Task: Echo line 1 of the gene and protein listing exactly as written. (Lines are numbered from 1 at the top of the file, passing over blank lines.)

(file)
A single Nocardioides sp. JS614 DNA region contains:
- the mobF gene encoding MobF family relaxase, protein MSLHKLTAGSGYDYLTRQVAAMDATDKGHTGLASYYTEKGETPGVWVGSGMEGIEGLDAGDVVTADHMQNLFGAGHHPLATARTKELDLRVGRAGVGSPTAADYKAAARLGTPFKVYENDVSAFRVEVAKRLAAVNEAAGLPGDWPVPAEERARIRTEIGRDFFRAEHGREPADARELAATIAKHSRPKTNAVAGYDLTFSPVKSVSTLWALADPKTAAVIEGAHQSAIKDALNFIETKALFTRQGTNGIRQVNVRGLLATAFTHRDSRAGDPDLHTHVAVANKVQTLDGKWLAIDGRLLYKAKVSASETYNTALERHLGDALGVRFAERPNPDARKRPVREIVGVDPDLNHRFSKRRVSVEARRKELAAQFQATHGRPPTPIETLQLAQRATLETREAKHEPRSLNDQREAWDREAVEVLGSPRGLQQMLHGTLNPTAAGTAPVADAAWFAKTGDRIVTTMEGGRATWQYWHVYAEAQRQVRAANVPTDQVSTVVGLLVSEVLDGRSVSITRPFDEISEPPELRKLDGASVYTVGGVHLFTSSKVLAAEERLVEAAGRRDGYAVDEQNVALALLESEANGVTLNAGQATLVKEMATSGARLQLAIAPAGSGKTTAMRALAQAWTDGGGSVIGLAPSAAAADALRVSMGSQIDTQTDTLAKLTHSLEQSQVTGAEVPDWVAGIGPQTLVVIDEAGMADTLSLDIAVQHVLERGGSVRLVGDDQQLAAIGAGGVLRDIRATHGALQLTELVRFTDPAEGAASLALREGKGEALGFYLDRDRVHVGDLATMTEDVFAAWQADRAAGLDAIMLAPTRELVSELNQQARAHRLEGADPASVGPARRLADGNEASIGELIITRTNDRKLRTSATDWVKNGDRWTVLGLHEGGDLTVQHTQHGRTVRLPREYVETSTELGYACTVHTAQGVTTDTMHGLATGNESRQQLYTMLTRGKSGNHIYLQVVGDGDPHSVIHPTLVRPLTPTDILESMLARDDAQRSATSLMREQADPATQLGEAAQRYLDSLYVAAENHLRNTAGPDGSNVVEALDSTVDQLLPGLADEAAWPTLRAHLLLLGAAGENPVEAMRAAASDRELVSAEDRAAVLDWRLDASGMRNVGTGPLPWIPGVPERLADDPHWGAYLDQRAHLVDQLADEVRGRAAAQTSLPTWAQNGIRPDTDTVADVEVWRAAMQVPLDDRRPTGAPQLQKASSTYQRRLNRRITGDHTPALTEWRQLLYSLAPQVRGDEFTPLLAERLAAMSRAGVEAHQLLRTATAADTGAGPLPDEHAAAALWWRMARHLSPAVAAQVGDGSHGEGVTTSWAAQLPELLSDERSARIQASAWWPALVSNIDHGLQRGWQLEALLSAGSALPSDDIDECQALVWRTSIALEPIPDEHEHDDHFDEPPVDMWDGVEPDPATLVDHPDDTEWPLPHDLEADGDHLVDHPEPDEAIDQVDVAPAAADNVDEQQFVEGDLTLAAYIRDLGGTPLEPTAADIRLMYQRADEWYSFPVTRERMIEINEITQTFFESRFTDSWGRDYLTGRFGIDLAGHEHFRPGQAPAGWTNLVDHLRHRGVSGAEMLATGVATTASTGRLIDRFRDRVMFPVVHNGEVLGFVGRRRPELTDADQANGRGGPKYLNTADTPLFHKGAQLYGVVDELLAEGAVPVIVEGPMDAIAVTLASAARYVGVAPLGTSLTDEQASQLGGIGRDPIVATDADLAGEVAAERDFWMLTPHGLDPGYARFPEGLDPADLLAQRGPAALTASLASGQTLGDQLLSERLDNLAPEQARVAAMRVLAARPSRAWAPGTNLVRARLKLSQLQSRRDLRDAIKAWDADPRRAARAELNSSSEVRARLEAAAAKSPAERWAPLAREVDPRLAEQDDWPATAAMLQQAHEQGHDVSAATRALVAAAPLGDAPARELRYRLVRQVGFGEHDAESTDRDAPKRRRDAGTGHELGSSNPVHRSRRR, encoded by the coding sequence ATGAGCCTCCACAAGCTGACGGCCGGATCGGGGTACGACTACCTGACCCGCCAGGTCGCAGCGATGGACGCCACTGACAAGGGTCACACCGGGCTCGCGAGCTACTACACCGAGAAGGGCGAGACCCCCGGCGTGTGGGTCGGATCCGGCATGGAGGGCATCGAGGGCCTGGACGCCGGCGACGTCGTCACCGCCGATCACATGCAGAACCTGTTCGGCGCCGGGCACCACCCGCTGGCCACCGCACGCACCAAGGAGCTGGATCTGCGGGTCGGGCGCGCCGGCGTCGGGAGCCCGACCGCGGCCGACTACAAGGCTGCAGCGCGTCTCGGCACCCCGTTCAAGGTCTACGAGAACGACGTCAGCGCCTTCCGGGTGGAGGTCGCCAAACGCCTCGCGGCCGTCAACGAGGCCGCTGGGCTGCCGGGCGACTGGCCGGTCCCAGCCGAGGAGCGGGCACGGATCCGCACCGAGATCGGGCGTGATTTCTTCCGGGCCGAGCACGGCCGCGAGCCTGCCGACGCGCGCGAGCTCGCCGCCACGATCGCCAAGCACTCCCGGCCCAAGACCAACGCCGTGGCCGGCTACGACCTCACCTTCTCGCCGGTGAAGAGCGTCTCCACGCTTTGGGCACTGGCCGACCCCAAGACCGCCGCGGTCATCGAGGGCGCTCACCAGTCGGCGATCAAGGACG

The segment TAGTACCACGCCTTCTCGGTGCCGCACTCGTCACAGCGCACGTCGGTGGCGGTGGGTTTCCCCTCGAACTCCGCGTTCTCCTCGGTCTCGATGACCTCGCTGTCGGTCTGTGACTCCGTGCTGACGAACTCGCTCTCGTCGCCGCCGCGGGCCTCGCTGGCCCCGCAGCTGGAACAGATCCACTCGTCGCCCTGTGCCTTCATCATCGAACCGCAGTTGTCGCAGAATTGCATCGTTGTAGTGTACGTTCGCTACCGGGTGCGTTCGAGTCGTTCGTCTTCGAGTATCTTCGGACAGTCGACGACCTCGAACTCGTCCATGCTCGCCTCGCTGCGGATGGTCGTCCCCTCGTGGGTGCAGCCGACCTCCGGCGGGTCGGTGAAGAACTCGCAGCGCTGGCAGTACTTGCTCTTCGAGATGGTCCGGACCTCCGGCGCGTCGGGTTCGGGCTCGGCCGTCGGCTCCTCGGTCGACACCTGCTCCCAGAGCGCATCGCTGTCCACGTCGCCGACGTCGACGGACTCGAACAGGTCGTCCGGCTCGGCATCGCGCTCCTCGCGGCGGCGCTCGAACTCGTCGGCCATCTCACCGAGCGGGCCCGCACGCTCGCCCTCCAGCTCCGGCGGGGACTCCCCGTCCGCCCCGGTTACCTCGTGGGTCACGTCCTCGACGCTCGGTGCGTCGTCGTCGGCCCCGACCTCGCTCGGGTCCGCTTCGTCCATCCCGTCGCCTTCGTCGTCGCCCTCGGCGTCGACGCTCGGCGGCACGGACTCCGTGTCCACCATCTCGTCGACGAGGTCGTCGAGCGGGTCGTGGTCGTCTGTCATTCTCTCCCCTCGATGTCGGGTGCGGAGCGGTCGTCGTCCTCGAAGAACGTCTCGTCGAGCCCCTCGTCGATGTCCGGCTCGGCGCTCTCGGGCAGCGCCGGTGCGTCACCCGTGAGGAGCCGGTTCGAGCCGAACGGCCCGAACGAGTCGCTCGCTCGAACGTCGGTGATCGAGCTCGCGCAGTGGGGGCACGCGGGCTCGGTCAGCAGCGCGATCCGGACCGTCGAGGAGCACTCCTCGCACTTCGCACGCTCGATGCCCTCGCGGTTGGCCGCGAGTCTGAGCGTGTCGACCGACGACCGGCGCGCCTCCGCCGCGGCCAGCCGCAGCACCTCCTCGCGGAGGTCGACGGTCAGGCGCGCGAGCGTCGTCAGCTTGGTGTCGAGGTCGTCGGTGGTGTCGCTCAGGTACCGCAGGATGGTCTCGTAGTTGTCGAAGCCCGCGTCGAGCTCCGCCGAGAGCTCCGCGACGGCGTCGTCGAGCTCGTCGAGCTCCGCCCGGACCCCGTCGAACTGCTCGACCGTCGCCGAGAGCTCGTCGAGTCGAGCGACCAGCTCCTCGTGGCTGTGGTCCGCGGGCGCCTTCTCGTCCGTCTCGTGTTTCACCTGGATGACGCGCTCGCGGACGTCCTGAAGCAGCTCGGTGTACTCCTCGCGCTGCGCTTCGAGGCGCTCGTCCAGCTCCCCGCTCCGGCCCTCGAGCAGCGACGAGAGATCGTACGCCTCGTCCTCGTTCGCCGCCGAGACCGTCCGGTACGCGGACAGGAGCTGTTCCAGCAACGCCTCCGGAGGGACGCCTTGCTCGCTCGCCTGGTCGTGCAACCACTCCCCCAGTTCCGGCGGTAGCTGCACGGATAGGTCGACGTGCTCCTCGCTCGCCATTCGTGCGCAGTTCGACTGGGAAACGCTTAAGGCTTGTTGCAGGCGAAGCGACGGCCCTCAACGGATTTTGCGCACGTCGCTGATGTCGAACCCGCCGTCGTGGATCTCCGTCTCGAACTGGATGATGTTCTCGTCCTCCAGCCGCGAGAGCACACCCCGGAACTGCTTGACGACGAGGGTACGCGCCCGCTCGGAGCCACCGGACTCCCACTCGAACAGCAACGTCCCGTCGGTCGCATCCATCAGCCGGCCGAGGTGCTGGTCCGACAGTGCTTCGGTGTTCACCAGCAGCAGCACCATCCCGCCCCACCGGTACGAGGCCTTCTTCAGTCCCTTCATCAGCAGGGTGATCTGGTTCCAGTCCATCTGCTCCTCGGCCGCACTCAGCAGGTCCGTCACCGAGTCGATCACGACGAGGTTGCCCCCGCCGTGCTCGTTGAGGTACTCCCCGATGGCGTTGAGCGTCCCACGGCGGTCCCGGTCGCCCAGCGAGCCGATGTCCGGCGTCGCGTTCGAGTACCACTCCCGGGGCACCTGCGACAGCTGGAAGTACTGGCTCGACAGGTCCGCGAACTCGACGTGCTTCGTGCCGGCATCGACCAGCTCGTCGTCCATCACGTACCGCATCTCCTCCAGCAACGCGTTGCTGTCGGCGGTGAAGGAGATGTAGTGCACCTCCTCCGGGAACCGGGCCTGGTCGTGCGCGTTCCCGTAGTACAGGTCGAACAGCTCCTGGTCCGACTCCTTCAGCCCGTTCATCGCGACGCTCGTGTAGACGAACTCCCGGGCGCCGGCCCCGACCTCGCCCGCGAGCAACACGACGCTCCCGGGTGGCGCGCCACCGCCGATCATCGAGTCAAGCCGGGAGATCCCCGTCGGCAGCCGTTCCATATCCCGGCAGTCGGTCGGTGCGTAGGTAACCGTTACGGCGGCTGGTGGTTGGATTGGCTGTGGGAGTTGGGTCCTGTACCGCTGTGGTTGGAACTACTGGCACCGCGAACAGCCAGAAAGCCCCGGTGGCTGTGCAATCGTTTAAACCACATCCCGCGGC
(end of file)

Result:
A single Nocardioides sp. JS614 DNA region contains: